Originally, Theodorus Geenen had been the owner, followed by the heirs Johannes and Sophia. Af-ter the division of the inheritance in 1849 Willem, Theodorus and Wilhelmina Geenen became the owners. After the division in 1859 Anna Maria, wife of Mathijs Peters Timmerman in Neer, and Anna Elisabeth, who was unmarried, each got 1/6th part; the remaining part belonged to Theodorus and Wilhelmina. A new division followed a year later, where Theodorus and Wilhelmina Geenen, both farmers in Neer, and Mathijs Peeters, each became 1/3rd own-er. After the passing of Peeters this part went to his widow Maria Peeters-Geenen and son Jan Willem, teacher at the Roermond Episcopal College. In 1894 Jacob or Jacobus van Esser, who was the miller of the Uffel mill in Hunsel, purchased the mill. He moved to Neer in 1896 and leased the Uffel watermill. The Hammer mill was easy to grind, but the location of the grain mill on the right bank wasn’t very practical. In the beginning of this century there was also a decrease of the growing of rapeseed, from which the oil was extracted. For the oil mills this company was at one point no longer profitable. The use of rapeseed oil, which was mainly used for cooking, began to decline.

Van Esser decided to demolish the grain mill on the right bank and furnish the oil mill on the left bank with new grinding gear and a turbine. A turbine chamber was built against the former oil mill, whose pent roof connected to the existing roof. Permission for the changes was granted by the Provincial Government in 1905. Further extensions were added in 1907 and 1908, including a saw mill, which lay behind the grain mill.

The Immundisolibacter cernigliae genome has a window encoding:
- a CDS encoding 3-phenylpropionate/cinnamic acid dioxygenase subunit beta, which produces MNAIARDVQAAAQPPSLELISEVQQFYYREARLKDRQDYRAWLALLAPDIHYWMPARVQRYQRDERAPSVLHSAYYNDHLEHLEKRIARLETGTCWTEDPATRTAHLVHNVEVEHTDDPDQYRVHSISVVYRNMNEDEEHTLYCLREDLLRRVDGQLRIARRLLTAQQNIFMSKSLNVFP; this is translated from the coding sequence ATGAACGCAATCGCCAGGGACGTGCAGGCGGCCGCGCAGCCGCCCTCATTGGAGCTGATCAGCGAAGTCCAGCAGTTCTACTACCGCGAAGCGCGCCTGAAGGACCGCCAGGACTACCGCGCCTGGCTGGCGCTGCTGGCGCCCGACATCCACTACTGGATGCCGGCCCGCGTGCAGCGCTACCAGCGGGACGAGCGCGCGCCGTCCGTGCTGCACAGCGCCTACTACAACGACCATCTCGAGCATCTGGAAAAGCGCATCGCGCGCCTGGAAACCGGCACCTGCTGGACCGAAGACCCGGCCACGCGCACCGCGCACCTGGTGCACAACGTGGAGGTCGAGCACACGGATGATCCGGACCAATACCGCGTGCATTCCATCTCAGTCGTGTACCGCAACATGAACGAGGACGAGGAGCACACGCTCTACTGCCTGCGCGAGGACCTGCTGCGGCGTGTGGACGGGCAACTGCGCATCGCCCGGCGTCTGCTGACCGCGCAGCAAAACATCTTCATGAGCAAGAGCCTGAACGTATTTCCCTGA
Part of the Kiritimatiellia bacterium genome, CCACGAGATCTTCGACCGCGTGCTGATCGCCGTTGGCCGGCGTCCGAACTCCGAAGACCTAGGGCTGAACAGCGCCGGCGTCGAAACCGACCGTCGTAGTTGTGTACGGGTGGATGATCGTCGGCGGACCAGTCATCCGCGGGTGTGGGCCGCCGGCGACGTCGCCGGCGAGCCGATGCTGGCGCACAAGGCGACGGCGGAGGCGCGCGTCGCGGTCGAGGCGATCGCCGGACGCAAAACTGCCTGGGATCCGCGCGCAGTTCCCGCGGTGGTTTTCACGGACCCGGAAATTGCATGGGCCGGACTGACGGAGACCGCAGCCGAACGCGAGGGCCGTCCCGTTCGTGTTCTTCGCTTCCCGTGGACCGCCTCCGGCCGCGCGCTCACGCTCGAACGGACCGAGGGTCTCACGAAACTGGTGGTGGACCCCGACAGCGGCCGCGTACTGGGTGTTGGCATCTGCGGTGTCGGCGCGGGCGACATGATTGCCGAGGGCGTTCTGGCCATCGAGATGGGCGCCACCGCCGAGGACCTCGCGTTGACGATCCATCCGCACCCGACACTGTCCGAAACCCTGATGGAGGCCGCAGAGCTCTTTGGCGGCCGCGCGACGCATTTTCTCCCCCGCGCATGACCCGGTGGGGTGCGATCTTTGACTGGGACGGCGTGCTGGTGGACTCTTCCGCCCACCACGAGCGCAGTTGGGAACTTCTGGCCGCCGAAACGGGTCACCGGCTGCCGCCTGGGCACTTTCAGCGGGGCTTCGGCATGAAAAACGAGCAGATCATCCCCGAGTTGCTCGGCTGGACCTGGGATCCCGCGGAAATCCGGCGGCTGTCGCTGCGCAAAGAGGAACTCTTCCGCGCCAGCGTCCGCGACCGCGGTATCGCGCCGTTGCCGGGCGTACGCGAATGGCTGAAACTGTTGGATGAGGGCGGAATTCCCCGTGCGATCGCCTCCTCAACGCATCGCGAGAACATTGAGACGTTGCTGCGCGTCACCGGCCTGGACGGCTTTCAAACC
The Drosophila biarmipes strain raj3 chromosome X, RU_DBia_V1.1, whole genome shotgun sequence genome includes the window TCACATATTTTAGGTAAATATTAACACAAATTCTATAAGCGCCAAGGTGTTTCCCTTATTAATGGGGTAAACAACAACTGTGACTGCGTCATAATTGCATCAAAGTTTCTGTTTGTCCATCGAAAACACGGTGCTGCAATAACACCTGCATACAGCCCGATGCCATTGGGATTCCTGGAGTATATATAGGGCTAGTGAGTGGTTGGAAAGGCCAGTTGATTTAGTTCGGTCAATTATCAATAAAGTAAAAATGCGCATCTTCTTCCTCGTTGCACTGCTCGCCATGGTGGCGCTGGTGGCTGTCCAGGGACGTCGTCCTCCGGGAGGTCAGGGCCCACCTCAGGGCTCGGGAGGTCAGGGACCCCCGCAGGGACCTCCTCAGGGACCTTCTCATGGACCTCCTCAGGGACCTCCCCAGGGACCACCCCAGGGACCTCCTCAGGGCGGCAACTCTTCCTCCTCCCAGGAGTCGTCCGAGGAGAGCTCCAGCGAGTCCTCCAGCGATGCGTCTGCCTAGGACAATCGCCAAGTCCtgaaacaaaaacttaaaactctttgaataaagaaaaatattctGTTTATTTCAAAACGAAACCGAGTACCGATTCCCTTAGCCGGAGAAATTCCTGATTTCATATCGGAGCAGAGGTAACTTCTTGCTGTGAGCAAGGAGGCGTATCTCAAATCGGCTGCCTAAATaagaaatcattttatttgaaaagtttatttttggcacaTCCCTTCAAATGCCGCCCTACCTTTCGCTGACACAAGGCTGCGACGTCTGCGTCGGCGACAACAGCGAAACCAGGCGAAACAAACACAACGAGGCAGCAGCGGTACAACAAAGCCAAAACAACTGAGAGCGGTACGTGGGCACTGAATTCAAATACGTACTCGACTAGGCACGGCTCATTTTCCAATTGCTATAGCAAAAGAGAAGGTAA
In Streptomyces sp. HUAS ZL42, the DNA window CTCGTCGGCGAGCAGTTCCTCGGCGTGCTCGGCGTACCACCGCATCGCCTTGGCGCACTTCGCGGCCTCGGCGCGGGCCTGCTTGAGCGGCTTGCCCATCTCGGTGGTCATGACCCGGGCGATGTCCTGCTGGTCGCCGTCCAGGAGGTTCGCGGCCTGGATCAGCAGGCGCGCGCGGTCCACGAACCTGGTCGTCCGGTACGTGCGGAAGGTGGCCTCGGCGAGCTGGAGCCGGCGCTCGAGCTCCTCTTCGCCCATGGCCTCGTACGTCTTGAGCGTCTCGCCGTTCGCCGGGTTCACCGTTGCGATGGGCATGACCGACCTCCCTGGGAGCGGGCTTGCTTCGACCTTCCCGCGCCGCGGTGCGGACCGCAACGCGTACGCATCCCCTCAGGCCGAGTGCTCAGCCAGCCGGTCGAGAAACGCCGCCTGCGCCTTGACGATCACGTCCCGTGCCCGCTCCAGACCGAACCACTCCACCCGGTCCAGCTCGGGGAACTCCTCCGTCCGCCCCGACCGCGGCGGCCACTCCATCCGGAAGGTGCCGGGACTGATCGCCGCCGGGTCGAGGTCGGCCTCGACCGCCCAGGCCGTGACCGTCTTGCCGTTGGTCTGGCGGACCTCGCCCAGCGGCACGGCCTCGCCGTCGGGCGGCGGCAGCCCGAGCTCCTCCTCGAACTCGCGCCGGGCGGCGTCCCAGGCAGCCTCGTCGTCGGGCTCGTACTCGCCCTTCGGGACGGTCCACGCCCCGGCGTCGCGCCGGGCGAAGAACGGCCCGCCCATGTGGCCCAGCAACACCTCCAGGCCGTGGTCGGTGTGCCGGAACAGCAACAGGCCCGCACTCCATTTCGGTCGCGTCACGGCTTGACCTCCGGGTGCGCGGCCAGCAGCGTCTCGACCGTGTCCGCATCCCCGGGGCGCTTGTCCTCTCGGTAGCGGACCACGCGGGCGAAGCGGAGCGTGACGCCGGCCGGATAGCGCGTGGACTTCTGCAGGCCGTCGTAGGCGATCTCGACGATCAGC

In 1916 the heirs of Van Esser had a generator placed in the turbine chamber for generating electricity, which was driven with a belt in the mill’s axis. The generator at first only provided a small part of Neer with electric light and also provided electricity for motors of the saw mill. The grinding setup consisted of a couple of blue German stones and a couple of artificial stones. The two long stone axes were driven using conic gears through the mill’s axis that was connected to the ground floor with bearings. The mill’s axis also drove a transmission axis with a belt that was situated in the (stone) loft. A grain cleaner, oilcake breaker, oat crusher and mixer were connected to this axis with a belt transmission. In its day it was a fully furnished village mill. After the death of Jacob van Esser the mill with appurtenances was inherited by the children: Jan or Johannes Cornelis, who was a wood trader in Neer; Peter Nicolaas, missionary in Kan Su in China, and Bertha Aldegonda, who lived in Neer. Under the management of Jan van Esser, who had inherited the Hammer mill with house in 1917, mainly the wood business gradually expanded.